Students in the Portage Community School District will soon see new strategies employed to prepare them for state testing.
Administrators at Monday’s school board meeting laid out their “tactical plan” for improving student achievement, part of the district’s effort to achieve a report-card score of “exceeds expectations” within three years. The district met expectations this year, and failed to meet expectations last year.
“A number of kids will say, how does this impact my grade?” Curriculum Director Peter Hibner said of the state’s Forward Exam. “Once they know that it doesn’t, some of them honestly are drawing Christmas trees.”
Test motivation and providing incentives for students in state testing will be a key focus for all grade levels, Hibner said. That’s particularly important at the elementary and middle school levels. “The high school figured this out a long time ago,” Hibner added, noting that if high school students show improvement or grade out as proficient in certain subject areas, like math, they don’t need to take that particular final.
“That’s a big deal,” Hibner said, “when a kid can get waived out of (taking finals) in four or five subject areas.”
Hibner and Portage High School Principal Robin Kvalo agreed that ACT testing is practically automatic in terms of motivating the students — if they score well, their post-secondary options grow — but the school is still searching for ways to improve ACT test results, not excluding meals.
“High school students tend to be running into the building at the last minute on testing day,” Kvalo said. Last year the high school staff served breakfast to the test-takers, but not all of the students arrived on time or took advantage of it. The high school will now require test-takers to “check in” for testing prior to eating breakfast and will also provide them with healthy snacks throughout the day – important steps since the testing window is from 8:30 a.m. to 1 p.m., with few breaks, Kvalo said.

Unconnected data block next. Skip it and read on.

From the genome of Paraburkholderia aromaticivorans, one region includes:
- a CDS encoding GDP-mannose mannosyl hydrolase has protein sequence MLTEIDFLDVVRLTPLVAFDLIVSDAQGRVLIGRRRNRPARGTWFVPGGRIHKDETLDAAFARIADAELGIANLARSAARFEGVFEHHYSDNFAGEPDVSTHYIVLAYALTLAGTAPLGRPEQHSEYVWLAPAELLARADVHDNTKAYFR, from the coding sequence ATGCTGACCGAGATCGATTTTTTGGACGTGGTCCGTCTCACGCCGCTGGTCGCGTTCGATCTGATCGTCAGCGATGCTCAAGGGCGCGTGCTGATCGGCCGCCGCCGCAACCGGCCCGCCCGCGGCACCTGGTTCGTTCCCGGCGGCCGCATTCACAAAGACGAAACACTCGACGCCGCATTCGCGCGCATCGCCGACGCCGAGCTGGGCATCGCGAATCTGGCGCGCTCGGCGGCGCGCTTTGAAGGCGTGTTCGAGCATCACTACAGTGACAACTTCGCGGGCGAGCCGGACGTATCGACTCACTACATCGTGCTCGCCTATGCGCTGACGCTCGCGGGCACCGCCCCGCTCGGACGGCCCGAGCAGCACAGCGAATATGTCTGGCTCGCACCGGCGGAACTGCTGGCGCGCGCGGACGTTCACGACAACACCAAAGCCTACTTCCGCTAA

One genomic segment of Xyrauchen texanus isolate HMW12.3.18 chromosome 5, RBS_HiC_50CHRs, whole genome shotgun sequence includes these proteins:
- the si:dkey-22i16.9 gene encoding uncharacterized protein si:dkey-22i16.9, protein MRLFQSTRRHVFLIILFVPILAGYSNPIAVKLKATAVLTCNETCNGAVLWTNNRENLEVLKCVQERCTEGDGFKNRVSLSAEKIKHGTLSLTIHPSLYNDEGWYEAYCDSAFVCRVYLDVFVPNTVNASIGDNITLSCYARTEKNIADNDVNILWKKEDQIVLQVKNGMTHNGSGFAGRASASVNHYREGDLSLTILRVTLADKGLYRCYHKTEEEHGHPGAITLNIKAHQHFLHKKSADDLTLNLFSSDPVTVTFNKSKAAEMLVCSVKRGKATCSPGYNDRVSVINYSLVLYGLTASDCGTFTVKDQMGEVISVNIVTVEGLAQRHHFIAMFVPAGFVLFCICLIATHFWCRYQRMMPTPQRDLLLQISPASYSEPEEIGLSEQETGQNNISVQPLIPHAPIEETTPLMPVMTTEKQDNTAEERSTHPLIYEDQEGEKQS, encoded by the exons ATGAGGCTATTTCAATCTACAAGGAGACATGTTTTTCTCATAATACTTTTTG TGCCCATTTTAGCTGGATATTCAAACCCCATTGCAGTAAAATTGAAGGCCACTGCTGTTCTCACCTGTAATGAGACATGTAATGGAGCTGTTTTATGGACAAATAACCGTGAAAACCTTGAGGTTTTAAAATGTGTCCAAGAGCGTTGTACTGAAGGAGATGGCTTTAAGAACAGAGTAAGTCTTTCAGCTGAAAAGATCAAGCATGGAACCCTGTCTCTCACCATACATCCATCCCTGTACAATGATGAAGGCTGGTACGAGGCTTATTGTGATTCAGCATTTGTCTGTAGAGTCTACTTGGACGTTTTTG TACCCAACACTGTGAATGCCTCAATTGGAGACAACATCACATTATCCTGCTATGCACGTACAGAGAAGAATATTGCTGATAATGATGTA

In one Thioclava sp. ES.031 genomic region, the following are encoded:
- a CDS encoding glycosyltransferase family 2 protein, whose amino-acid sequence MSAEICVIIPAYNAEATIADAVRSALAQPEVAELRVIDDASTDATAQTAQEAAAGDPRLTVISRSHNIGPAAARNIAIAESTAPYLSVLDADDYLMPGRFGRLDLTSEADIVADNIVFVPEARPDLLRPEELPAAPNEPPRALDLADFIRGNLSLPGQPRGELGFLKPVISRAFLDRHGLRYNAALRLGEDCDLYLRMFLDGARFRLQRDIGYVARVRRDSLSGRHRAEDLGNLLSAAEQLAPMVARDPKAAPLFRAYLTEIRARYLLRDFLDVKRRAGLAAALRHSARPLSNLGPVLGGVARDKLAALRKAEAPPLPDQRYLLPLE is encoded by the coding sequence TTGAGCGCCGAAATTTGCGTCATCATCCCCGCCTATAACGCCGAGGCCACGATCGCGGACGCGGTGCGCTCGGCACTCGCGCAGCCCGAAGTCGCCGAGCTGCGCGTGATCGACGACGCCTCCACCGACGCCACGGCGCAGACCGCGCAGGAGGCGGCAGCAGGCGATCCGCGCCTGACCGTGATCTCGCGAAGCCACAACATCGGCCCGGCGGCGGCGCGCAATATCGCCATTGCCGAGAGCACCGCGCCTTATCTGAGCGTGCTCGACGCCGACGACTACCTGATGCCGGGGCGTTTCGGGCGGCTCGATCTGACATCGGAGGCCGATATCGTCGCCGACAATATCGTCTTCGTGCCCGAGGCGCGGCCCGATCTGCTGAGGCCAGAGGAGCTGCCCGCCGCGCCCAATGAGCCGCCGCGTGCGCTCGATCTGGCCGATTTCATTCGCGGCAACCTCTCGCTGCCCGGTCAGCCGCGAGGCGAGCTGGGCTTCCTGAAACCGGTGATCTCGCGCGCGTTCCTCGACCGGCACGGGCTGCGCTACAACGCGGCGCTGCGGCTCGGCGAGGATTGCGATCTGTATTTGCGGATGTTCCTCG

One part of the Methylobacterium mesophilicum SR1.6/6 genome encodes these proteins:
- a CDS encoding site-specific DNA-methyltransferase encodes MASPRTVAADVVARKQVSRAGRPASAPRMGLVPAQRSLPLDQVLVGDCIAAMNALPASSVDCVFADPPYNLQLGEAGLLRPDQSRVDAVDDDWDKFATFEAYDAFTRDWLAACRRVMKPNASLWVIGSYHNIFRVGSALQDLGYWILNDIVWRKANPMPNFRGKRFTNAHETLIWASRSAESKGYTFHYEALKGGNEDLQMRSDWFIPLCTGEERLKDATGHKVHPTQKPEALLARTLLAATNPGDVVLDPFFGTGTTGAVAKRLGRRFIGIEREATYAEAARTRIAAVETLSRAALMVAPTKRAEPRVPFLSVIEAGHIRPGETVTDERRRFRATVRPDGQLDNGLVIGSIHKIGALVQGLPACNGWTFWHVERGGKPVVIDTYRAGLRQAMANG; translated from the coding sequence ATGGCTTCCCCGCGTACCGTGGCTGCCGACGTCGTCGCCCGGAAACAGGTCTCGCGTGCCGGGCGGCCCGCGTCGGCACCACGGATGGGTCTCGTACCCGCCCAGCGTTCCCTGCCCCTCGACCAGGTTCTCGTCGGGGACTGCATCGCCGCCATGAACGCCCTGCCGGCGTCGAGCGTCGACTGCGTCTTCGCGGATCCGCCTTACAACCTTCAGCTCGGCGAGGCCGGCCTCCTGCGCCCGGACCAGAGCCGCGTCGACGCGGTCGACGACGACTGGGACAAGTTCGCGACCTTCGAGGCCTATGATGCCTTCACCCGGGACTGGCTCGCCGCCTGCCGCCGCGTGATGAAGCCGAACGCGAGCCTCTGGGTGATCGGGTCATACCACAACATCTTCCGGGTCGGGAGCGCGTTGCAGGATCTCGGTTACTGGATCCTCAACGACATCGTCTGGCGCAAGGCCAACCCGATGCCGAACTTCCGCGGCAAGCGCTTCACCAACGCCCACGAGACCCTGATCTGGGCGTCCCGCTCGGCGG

Going forward, every department in the high school will be involved in ACT preparation, Kvalo added, and the school will also seek outside help for improving ACT scores, with a company still to be determined. Hibner said the school district also plans to adjust curriculum scheduling in high school so teachers there might use the week prior to state testing as a “test-prep week.” Such weeks will utilize online test tutorials provided by the state.
Improving student attendance is still the big piece for elementary schools to consider when it comes to student achievement, said Nikki Schoenborn, principal at Rusch and Lewiston elementary schools. Elementary schools have this year been reviewing attendance on a regular basis, involving parents and students “to set goals, remove barriers, and be ready for bad weather.”
Those efforts include providing taxi-cab vouchers for when it’s too cold for certain students to walk to school, Schoenborn said.
Elementary schools will work to build “test-taking stamina” courtesy of longer, more rigorous online assessments. Such practices will focus on the essential skills — and it speaks to the difficulty of the state testing, administrators said.
“What they have to answer at certain grade levels (in state testing) is pretty amazing,” said Hibner. Many people, if reviewing the tests, would likely assume that the third-grade testing questions were intended for sixth-graders, Hibner added. Bartels Middle School Principal Tim Reuth said that also applies for his students.
Eighth-grade math testing is particularly rigorous, Reuth said, one area where “we need to make sure they’re seeing this (kind of questioning) early on.”
“It’s not fair to expect them to perform well on something they haven’t seen before,” and the middle school will work to make sure they do, he said. The middle school will also iron out its testing schedule.
“We want them all testing at the same time, or at least for it to be a very quiet building,” Reuth said.
District Administrator Charles Poches said the administrators will again make presentations to the school board regarding these tactical measures in February and April – April being the month they expect to formally implement the “tactical plan” for the 2018-19 school year.
“We’ll leave no stone unturned,” he said.